Since settling in the glorious island state of Tassie, some three years ago, I have languished, restlessly, among the ranks of the unemployed. It was the search for diversion, in fact, that led me to Tasmanian Times.
I’ve studied – at UTas and with Adult Ed, I’ve knitted countless woollen garments, and assorted headwear, I’ve travelled the length and breadth of my new home many times over, I’ve eaten at hundreds of pubs, cafes and restaurants, and I’ve read the Mercury from cover to cover more times than I care to think about. When I found myself looking forward to the fishing news, I knew I had to cancel my subscription – things were getting weird. But they were to get weirder still.
Looking around for something to replace my daily tabloid fix, I took up crochet, and a quest for the perfect chocolate cupcake recipe. Magically, last Sunday, I mastered a neat crocheted beanie, and baked a batch of fabulous chocolate cupcakes . On the same day! Such was my delight, that I spent Monday in an orgy of debauched celebrations – good coffee and a shitload of the aforementioned cupcakes. Life was good.
By Tuesday, the loose ends were beginning to show again, and the afternoon found me casting about for something to fill a vacant hour or two. I’ve always planned to watch the webcast of parliament – someday. And, yesterday, that day came.
I tuned in around 2.45 pm, just in time to see Peter Gutwein berating Nick McKim over his appearance at Saturday’s Pulp Mill rally in Launceston – it was ‘a disgrace, an absolute disgrace’, he thundered. Gutwein’s rage had turned him a faint shade of purple, there was steam coming from his ears, and faint traces of spittle around his mouth. I wondered if anyone in the chamber knew how to treat an apoplectic fit, because it looked like someone might have to step up. Maybe those nice attendants who hover around with jugs of water, and dutifully top the pollies up when they get dry? I held my breath, Gutwein didn’t explode, and everyone moved on to the no-confidence motion in the government.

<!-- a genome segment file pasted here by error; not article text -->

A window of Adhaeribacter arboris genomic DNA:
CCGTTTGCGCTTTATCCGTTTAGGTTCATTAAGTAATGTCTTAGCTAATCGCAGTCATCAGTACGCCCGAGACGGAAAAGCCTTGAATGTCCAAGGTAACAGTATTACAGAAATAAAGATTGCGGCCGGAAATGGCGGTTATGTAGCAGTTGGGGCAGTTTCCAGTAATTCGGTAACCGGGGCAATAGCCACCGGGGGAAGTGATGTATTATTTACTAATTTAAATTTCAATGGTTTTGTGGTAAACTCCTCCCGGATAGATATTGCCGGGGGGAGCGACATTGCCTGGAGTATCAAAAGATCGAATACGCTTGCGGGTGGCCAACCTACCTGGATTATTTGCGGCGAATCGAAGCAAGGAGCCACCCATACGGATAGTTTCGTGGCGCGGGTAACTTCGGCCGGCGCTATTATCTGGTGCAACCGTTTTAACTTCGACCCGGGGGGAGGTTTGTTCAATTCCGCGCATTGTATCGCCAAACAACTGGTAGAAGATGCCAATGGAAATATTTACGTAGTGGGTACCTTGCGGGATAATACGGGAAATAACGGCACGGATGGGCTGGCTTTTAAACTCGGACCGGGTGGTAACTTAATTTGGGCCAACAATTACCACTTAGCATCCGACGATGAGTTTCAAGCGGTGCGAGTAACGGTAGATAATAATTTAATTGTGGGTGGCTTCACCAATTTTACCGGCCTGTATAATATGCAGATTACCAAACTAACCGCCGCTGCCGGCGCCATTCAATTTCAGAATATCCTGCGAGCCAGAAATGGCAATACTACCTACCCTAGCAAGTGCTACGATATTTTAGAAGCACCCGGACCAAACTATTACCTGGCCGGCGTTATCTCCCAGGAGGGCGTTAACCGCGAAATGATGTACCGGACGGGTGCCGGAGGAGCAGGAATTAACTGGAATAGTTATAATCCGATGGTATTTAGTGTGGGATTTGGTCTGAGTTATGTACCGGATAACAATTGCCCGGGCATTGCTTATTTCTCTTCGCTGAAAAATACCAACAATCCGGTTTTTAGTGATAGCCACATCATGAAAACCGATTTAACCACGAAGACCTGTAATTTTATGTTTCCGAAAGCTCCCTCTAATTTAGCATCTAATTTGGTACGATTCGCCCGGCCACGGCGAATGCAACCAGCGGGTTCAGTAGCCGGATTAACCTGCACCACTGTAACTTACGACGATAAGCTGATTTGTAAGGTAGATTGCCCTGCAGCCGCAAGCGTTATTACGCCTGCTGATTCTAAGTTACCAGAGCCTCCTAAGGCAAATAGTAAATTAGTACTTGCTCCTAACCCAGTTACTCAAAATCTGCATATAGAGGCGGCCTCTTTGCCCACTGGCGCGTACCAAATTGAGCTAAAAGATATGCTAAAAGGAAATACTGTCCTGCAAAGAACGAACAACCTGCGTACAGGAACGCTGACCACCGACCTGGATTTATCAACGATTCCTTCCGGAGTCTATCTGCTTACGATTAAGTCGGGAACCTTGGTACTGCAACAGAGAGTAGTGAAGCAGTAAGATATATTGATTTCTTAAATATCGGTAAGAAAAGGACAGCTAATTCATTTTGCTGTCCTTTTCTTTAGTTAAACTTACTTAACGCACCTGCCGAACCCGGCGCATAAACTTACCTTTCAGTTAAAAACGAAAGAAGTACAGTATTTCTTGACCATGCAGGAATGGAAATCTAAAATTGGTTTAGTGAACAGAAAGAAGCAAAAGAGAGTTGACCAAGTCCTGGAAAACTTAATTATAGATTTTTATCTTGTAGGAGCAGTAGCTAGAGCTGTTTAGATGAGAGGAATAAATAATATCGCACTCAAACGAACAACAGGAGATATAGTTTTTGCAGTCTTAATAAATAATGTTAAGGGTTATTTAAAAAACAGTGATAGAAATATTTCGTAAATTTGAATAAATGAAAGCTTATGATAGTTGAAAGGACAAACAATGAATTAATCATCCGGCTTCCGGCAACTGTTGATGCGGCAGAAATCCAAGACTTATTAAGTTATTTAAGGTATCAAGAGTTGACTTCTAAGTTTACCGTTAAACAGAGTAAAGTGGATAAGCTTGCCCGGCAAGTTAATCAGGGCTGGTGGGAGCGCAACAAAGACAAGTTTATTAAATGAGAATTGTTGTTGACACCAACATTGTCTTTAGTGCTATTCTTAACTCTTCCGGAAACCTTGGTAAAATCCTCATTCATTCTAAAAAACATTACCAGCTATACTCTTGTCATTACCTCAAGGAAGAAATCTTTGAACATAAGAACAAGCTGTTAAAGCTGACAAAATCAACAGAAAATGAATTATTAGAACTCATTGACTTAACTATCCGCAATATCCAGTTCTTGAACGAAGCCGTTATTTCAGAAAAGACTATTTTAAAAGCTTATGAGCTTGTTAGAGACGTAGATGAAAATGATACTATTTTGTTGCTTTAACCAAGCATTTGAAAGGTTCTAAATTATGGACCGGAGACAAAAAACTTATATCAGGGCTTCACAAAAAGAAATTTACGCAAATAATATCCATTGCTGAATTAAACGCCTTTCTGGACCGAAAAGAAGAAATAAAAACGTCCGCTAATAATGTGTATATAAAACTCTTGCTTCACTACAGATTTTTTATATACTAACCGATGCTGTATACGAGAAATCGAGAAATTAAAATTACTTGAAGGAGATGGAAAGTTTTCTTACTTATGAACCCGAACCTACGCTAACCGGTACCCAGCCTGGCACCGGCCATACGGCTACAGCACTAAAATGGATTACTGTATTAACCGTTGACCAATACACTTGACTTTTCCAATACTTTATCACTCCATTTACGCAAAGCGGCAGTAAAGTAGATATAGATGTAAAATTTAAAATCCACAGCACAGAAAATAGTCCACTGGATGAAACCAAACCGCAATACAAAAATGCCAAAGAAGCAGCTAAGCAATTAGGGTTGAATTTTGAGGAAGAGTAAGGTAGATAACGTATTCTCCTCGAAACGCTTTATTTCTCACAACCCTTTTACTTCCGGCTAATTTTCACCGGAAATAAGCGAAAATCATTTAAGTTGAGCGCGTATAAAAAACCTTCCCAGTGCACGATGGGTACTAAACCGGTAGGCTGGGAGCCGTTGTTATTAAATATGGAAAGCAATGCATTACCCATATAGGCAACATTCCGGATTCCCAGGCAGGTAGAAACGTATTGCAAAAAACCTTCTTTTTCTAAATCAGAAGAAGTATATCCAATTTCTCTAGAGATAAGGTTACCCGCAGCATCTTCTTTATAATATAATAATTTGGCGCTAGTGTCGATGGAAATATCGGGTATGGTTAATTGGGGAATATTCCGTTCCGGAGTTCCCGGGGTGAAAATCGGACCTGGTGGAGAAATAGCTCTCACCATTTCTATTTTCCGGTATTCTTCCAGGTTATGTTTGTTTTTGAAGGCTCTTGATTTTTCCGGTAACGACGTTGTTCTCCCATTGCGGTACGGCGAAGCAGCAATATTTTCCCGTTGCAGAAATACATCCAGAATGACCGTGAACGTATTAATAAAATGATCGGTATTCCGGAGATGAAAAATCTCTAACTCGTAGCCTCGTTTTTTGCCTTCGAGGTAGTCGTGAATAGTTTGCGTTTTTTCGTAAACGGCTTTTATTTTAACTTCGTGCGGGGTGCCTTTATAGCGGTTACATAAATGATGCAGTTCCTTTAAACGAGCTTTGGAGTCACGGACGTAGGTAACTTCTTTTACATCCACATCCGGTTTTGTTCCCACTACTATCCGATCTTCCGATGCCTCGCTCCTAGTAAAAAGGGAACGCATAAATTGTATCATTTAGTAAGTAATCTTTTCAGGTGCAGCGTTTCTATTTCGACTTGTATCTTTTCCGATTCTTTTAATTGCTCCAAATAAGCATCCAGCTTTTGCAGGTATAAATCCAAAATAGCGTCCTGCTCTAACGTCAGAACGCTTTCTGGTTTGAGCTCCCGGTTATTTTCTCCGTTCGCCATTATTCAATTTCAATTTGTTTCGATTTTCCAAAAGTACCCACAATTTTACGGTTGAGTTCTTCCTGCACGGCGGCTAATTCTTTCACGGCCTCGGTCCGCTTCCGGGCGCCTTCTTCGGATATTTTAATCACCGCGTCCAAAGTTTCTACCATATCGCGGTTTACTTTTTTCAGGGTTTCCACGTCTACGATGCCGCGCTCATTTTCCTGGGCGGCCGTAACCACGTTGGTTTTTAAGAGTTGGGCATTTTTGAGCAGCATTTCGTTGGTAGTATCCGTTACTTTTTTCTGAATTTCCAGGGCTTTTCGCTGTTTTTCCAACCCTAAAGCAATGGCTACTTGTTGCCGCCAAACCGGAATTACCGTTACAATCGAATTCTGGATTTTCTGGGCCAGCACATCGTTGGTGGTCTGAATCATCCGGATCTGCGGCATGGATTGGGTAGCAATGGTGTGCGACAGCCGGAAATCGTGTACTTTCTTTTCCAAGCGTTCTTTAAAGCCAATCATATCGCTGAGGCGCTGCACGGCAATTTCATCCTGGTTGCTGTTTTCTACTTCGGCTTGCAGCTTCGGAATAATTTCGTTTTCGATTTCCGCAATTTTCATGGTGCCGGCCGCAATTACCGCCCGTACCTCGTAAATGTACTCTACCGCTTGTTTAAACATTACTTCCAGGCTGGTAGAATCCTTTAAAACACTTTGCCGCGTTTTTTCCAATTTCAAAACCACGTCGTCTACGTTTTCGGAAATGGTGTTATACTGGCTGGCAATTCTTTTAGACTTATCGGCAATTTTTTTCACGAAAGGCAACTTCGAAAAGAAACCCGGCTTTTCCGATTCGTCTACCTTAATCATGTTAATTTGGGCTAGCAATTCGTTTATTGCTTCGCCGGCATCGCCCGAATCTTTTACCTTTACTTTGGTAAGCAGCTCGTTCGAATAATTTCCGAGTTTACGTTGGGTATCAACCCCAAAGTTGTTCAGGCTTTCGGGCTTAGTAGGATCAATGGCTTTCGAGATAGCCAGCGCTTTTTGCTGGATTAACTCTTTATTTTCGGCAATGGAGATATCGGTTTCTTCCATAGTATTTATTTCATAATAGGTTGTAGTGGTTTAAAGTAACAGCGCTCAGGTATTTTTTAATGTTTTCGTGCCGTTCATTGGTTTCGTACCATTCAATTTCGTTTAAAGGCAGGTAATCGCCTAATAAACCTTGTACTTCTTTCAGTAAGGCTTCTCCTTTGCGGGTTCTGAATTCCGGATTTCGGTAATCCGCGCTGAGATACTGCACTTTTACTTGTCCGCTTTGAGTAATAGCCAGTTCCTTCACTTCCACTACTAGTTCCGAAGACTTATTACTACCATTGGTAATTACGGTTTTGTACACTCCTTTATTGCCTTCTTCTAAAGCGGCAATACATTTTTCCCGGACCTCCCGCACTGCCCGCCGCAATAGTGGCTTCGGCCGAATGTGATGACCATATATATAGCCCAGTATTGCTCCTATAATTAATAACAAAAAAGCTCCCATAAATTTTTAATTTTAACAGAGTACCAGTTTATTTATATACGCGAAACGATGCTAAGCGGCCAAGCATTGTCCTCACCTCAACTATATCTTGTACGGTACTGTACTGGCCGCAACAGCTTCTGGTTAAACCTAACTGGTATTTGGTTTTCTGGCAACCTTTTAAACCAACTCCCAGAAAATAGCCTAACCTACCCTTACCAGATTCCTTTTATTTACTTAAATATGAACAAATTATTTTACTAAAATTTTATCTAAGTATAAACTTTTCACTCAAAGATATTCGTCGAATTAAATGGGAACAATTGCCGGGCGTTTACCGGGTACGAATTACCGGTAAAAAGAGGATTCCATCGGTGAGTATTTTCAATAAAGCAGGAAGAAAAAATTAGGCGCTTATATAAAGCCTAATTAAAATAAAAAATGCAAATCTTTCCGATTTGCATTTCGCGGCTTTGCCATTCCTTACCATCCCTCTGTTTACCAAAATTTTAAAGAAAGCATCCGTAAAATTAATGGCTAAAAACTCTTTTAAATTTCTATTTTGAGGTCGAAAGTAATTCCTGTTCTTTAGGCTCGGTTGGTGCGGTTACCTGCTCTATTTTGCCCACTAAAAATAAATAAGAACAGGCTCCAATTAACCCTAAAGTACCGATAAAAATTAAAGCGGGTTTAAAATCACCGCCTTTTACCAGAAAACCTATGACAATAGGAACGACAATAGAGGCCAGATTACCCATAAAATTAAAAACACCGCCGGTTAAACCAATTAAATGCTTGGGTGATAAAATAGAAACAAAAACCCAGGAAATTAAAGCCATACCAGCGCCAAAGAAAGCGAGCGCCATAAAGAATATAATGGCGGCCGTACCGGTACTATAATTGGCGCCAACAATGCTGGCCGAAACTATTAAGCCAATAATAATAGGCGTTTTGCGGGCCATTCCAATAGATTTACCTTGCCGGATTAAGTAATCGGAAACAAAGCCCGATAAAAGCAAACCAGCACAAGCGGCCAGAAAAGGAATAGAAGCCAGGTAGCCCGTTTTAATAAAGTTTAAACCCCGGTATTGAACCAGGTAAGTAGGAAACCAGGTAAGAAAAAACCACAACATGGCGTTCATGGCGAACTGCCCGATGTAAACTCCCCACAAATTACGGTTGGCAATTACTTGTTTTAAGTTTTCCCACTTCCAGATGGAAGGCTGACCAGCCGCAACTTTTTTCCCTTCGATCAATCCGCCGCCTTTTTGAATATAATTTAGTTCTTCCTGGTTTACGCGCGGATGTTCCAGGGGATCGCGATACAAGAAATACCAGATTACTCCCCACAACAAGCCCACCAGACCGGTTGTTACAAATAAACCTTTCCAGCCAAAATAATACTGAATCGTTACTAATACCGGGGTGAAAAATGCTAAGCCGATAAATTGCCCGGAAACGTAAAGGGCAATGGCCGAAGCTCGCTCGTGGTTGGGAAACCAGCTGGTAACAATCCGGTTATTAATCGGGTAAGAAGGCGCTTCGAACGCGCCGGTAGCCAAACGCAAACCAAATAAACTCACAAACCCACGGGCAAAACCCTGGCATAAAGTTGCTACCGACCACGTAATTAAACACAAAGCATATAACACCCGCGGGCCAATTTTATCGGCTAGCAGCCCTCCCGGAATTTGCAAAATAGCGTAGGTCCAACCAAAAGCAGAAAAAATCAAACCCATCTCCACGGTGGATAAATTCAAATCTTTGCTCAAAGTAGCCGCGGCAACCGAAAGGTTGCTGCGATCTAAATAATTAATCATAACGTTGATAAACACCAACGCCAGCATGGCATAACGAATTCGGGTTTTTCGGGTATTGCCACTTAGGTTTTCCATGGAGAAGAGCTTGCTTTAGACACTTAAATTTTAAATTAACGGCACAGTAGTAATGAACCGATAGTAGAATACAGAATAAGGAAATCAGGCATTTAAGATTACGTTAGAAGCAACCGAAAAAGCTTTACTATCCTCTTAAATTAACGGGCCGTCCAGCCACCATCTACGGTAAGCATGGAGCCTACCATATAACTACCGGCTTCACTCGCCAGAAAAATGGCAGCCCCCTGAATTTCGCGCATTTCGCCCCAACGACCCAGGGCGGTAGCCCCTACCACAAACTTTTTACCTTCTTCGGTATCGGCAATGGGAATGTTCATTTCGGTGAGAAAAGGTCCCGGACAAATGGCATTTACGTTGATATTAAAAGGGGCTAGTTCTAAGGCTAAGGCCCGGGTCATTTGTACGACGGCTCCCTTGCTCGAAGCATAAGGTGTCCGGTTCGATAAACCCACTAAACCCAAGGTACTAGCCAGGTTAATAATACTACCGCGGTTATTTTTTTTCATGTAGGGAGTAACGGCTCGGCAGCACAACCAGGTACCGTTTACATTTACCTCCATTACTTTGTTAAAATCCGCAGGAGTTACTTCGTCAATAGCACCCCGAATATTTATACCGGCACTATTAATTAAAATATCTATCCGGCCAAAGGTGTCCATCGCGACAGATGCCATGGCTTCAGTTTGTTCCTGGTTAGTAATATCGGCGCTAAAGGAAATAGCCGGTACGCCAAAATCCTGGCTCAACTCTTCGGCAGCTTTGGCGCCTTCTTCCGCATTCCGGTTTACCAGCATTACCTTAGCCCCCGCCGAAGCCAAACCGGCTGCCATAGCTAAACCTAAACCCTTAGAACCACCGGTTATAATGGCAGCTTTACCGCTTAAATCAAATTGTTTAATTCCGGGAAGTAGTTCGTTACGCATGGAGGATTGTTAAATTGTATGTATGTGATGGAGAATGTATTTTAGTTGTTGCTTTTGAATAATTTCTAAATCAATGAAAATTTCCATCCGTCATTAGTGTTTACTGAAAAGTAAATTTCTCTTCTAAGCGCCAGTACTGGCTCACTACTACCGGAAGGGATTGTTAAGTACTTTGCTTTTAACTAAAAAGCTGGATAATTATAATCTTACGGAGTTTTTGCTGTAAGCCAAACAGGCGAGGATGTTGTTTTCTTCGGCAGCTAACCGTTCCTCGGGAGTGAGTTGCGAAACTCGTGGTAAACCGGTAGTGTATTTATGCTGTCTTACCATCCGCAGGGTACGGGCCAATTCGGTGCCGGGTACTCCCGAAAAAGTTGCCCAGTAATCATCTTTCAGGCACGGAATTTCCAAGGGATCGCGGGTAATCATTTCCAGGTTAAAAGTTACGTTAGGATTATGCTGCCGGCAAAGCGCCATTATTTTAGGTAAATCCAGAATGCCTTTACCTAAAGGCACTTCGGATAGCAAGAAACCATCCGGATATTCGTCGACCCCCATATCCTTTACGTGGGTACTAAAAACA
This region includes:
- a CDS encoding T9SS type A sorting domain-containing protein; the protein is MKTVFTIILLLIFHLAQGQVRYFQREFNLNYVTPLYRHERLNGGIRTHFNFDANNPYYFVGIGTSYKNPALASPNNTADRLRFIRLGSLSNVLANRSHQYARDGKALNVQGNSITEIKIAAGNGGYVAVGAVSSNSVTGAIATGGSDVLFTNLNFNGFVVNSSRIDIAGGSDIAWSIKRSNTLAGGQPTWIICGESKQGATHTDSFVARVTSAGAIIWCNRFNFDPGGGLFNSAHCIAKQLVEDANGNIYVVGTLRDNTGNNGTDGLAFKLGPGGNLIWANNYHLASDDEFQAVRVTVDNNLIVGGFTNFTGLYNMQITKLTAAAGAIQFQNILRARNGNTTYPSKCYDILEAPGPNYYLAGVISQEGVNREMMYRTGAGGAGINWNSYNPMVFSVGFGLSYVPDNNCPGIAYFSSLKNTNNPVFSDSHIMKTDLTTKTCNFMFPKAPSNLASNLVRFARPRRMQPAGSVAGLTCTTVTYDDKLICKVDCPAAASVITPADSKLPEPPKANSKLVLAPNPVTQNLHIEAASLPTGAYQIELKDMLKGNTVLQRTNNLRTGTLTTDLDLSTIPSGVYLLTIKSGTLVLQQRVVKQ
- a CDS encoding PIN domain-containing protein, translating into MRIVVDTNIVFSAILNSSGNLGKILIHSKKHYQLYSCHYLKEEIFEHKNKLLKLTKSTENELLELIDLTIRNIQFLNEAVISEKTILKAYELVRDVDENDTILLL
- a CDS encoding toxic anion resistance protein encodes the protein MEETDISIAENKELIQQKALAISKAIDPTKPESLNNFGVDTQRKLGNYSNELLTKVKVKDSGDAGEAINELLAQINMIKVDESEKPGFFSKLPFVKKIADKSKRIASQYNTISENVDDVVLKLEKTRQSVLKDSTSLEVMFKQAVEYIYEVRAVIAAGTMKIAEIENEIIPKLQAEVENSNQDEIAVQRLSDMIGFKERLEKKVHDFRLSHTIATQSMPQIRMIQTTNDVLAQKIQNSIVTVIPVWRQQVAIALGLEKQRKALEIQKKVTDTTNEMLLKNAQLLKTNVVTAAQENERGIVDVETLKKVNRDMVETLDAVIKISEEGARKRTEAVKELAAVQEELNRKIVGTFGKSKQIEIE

There were only 23 people voting on the motion, but it took an inordinate amount of stuffing around to determine that the vote was 10 for the motion, and 13 against – if they’d all put their hands up, a preschooler could have counted them in two minutes, but I guess they have to earn their money somehow.
Forestry, and the pulp mill inevitably got a guernsey in question time, and at some point – I can’t pinpoint when – I stepped into a parallel universe, where reason and commonsense had been replaced by mind-numbing idiocy. As noted by others on this forum today, Miss Lara announced, without a trace of guile, that the Statement of Principles process was ‘designed to assist Gunns to get their pulp mill up’. ‘The government is very supportive of the pulp mill, and getting the pulp mill built’, she added.